He returned from Oman to start a business, but Kerala’s politics pushed him to death

What played out in Kerala's backyard is a sad saga of its political system’s crushing blow on a small entrepreneur, snatching away his dignity, and pushing him to suicide.
He returned from Oman to start a business, but Kerala’s politics pushed him to death
He returned from Oman to start a business, but Kerala’s politics pushed him to death
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Sarasamma has bottled up her sorrow. Just two weeks ago, her family was rejoicing as her 64-year-old husband Sugathan turned entrepreneur with a small automobile workshop at Vilakkodu at Kollam district in Kerala. Today, her husband is no more, and the initial capital invested in the business has all but vanished.

Pausing between sentences, the 62-year-old recalls how her expat husband stumbled upon a small piece of land to start his new venture. “We had lived in Muscat for more than 35 years, and he had returned only a month ago to start the business. He happened to spot a property not very far away from home,” Sarasamma narrates. That piece of land eventually led to his death.

What played out in Kerala's backyard is a sad saga of its political system’s crushing blow on a small entrepreneur, snatching away his dignity, and pushing him to suicide.

On February 23, Sugathan was found hanging from the beam of the mechanic’s shed he had built just a few days ago. The family says Sugathan chose to take his own life after being harassed by members of the All India Youth Federation (AIYF), the CPI’s youth wing, who allegedly refused to let him start his business even after taking bribes from him. As the family grapples with the tragedy, the death has sparked a furore in Kerala.

Laws of the land

Like many other men in Kerala, Sugathan left for the Middle-East nearly four decades ago to earn a living. Even if Kerala could not provide him with satisfactory employment, he always nurtured a dream – returning to his homeland and setting up his own business. Both his sons grew up and joined him in his work in Muscat. But his dream remained unrealised, until January 2018, when he found a piece of land in Kerala he could rent out.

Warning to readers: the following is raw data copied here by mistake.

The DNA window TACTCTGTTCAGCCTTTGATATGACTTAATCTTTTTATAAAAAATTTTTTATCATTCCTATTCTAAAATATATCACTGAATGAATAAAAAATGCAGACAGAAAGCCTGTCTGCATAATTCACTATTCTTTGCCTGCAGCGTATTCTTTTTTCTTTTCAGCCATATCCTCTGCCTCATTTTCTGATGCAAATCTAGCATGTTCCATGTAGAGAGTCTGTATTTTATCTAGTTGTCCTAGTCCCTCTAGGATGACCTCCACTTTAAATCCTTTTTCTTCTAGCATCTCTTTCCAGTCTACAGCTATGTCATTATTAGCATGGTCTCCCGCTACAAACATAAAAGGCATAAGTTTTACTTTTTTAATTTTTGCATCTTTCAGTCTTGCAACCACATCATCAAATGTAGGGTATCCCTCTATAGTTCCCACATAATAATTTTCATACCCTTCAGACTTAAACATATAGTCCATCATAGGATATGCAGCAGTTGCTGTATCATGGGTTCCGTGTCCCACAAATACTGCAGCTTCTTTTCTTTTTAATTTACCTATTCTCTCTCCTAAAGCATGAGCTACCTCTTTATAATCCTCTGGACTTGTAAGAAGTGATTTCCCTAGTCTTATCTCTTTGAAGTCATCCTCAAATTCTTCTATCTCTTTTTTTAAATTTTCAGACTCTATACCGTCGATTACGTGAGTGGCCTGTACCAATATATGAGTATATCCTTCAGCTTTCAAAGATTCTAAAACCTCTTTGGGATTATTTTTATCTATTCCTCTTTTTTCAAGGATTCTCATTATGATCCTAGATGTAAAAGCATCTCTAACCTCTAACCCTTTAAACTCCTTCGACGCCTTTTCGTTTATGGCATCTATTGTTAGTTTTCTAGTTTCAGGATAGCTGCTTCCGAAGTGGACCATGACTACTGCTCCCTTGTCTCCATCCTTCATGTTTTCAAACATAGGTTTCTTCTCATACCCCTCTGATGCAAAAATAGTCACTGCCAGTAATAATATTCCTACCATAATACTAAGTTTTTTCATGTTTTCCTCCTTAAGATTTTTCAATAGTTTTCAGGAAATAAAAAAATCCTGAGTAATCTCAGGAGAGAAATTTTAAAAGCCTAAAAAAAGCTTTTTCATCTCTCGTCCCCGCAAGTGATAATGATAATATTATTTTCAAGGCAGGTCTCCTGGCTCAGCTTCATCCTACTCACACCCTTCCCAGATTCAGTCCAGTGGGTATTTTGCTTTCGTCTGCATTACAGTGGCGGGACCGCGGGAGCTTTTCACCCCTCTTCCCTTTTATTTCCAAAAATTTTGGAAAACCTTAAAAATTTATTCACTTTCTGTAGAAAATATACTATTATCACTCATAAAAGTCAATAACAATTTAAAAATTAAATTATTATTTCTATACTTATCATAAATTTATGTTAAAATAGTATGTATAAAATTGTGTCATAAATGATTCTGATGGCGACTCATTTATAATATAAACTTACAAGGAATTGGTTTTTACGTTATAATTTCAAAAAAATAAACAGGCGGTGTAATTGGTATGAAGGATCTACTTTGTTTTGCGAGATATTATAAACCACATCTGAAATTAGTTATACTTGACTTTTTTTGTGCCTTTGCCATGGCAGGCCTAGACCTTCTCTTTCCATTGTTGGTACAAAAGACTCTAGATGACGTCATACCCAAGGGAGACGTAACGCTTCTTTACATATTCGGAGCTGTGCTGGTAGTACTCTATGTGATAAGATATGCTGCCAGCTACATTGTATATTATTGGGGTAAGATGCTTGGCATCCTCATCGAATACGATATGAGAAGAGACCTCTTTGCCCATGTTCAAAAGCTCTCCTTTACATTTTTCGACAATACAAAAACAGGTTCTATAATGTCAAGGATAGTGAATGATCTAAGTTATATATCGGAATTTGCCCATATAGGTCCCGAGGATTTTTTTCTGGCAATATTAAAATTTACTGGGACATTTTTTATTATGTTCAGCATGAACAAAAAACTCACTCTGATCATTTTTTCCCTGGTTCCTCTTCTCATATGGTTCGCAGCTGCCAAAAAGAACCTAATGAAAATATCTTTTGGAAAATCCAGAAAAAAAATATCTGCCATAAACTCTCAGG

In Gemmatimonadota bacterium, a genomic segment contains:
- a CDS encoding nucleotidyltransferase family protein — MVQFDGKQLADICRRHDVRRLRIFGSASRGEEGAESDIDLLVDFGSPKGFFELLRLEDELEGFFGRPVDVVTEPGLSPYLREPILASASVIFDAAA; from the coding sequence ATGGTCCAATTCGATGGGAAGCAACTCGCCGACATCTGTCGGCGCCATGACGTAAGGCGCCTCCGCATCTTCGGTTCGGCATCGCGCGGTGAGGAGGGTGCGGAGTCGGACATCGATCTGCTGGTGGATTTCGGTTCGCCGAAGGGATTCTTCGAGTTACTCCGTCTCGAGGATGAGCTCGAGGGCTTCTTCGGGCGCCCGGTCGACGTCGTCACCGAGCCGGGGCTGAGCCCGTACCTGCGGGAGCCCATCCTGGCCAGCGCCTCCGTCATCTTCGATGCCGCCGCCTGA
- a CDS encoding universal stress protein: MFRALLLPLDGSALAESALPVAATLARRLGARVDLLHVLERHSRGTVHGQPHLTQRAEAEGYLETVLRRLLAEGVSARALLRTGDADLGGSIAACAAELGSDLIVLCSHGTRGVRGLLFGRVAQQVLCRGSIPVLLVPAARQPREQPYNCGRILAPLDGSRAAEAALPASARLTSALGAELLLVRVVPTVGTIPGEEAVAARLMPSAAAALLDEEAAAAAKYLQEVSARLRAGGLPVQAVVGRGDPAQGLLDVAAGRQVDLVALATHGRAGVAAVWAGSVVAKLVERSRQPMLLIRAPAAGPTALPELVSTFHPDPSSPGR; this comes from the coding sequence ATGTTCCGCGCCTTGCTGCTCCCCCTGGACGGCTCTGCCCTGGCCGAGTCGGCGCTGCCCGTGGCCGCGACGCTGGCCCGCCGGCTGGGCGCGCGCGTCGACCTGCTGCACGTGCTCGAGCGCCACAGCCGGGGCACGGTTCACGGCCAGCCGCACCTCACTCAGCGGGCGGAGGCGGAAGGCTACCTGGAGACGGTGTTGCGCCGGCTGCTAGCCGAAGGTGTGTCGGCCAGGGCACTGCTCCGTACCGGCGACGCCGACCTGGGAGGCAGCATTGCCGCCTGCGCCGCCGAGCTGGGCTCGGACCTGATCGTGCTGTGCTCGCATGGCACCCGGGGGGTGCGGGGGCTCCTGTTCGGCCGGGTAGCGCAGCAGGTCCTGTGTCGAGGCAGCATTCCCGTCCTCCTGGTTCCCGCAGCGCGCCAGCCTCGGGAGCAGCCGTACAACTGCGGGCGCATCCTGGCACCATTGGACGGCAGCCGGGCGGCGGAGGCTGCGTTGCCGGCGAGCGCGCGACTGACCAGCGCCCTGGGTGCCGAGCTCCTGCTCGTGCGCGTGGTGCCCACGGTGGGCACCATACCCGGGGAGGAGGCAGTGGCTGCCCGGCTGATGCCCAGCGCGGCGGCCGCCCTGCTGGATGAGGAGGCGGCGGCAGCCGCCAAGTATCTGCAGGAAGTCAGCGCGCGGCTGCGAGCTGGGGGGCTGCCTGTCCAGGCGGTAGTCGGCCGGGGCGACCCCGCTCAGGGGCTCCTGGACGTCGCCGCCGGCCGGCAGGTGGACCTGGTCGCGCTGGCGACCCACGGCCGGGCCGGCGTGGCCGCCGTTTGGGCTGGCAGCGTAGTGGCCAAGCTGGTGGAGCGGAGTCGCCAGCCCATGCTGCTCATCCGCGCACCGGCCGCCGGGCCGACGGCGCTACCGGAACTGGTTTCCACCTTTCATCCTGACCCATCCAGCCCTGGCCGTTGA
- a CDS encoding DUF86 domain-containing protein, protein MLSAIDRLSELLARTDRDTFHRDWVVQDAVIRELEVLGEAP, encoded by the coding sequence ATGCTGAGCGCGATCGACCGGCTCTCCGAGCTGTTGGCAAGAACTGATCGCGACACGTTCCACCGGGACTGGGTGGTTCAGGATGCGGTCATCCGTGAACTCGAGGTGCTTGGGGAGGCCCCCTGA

“It was a small piece of land, just about 15 cents. He had tried several times earlier to buy land on his own. After many failed attempts he decided to rent this one out,” says Sarasamma. But it turned out that the land-use classification was under dispute - AIYF party workers claimed that it was classified as agricultural land under the Kerala Conservation of Paddy Land and Wetland Act.

The family claims that when they approached the village panchayat, they were given an unofficial confirmation by officials to go ahead with the construction of the workshop. “My father had approached the village panchayat president and the secretary to seek permission to set up the workshop. They told us to go ahead immediately,” says Sujith, Sugathan’s eldest son. The family was told that the land wasn’t classified as farmland anymore and seeing several other such establishments come up nearby, encouraged them.

“Since we were asked to quickly set up the workshop, we pledged all the gold we had to start the business and raised about Rs 4 lakhs,” says Sarasamma.

“We were almost done with the construction by February 17. Next day was a Sunday and none of us visited the site. On Monday, when we went to the site early in the morning to resume work, we saw an AIYF flag planted on the site. This devastated my father and he got very upset,” recalls Sujith.